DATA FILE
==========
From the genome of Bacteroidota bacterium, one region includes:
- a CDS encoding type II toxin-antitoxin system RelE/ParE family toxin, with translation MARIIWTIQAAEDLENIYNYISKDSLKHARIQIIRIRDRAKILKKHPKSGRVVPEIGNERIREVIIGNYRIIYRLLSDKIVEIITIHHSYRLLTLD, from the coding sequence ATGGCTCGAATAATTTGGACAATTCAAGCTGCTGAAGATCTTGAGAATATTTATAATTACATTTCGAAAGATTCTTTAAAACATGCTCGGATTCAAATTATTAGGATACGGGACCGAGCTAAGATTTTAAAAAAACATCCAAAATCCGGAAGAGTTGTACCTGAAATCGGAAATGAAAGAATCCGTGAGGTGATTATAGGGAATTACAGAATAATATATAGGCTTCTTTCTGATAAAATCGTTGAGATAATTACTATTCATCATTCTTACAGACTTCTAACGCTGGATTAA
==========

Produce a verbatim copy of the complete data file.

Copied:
From the genome of Bacteroidota bacterium, one region includes:
- a CDS encoding type II toxin-antitoxin system RelE/ParE family toxin, with translation MARIIWTIQAAEDLENIYNYISKDSLKHARIQIIRIRDRAKILKKHPKSGRVVPEIGNERIREVIIGNYRIIYRLLSDKIVEIITIHHSYRLLTLD, from the coding sequence ATGGCTCGAATAATTTGGACAATTCAAGCTGCTGAAGATCTTGAGAATATTTATAATTACATTTCGAAAGATTCTTTAAAACATGCTCGGATTCAAATTATTAGGATACGGGACCGAGCTAAGATTTTAAAAAAACATCCAAAATCCGGAAGAGTTGTACCTGAAATCGGAAATGAAAGAATCCGTGAGGTGATTATAGGGAATTACAGAATAATATATAGGCTTCTTTCTGATAAAATCGTTGAGATAATTACTATTCATCATTCTTACAGACTTCTAACGCTGGATTAA